Moss Bros Group (LSE: MOSB) has long been considered one of the market’s top growth and income stocks. That is until a few months ago when the company issued a dire trading update following a disappointing Christmas.
Management blamed the “the more challenging trading environment,” as well as “stock shortages caused by the consolidation of key suppliers,” for the problems. And as a result, the business slashed the full-year dividend for the period ending January to 1.97p per share from 3.98p a year earlier. This means the total payout for 2017 fell to 4p per share, a yield of 8.7% based on current prices.
However, it looks as if things are improving for the group as the year goes on. In a trading update ahead of its annual general meeting, the company announced today that like-for-like sales were down more than 5% in the 15 weeks to mid-May. Total sales declined 2.4%.
This might not be a showstopping performance, but it is a marked improvement from the March profit warning when like-for-like sales declined 6.5%. CEO Brian Brick noted in the update that the company has benefitted from the resolution of supplier issues and the “anticipated recovery in stock availability is on track and the stock position much improved from the early weeks of the current financial year.” And the CEO is also highly confident that the group will have the right levels of stock to “maximise our share of our customers’ spend” as it heads into the busiest period of the year for formalwear.
Despite the improvement in trading, I’m not buying Moss Bros’s recovery. While the company has carved out a nice niche for itself in the suit and formalwear market, the firm’s recent troubles show that despite its edge, the business is not immune to broader market headwinds.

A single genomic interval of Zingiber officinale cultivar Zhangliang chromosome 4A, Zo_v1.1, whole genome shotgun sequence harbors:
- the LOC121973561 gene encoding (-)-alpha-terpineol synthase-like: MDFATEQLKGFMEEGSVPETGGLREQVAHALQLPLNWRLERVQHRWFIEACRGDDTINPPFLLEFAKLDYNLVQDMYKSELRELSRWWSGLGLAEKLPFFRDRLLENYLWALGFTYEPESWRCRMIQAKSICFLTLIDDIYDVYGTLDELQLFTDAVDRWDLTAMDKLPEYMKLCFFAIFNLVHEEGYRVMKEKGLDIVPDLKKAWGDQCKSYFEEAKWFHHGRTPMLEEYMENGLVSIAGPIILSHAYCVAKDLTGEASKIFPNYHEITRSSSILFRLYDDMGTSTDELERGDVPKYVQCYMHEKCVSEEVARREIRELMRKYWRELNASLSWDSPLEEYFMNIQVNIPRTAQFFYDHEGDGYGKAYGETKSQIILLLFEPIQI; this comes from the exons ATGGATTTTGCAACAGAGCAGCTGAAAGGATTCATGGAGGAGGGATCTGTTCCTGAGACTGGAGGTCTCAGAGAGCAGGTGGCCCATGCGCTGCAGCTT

Forecasts from the City support this conclusion. Analysts are predicting a 69% decline in earnings per share for 2018. A recovery is anticipated in 2019, but even though analysts have forecast earnings growth of 63%, estimated earnings of 2.9p per share still leave the group trading at a forward P/E of 16.5, a premium multiple for a struggling retailer in my opinion.
In my view, Superdry (LSE: SDRY) could be a much better income and growth investment. For a start, shares in the fashion business are much cheaper. Based on current City forecasts, shares in the company are trading at a forward P/E of 12.2 falling to 10.7 for 2019.
Moreover, analysts have pencilled in double-digit dividend growth of 15% per annum for the next two years. This means that while the stock only yields 2.6% today, the yield is set to hit 3.2% by 2019 based on current prices.
That being said, Superdry does have some problems of its own. The stock was marked down by 15% in a single day last week when it revealed full-year gross margins have declined by approximately 200bps year-on-year.
The good news is, despite the contracting margins, management believes the company is on track to report another year of double-digit earnings growth for the year to 30 April thanks to revenue growth of 16% for the period. The group is benefiting from its international diversification as well as global brand recognition, two traits I believe will help the enterprise continue to outperform the rest of the retail industry.
Rupert Hargreaves owns no share mentioned. The Motley Fool UK has recommended Superdry. Views expressed on the companies mentioned in this article are those of the writer and therefore may differ from the official recommendations we make in our subscription services such as Share Advisor, Hidden Winners and Pro. Here at The Motley Fool we believe that considering a diverse range of insights makes us better investors.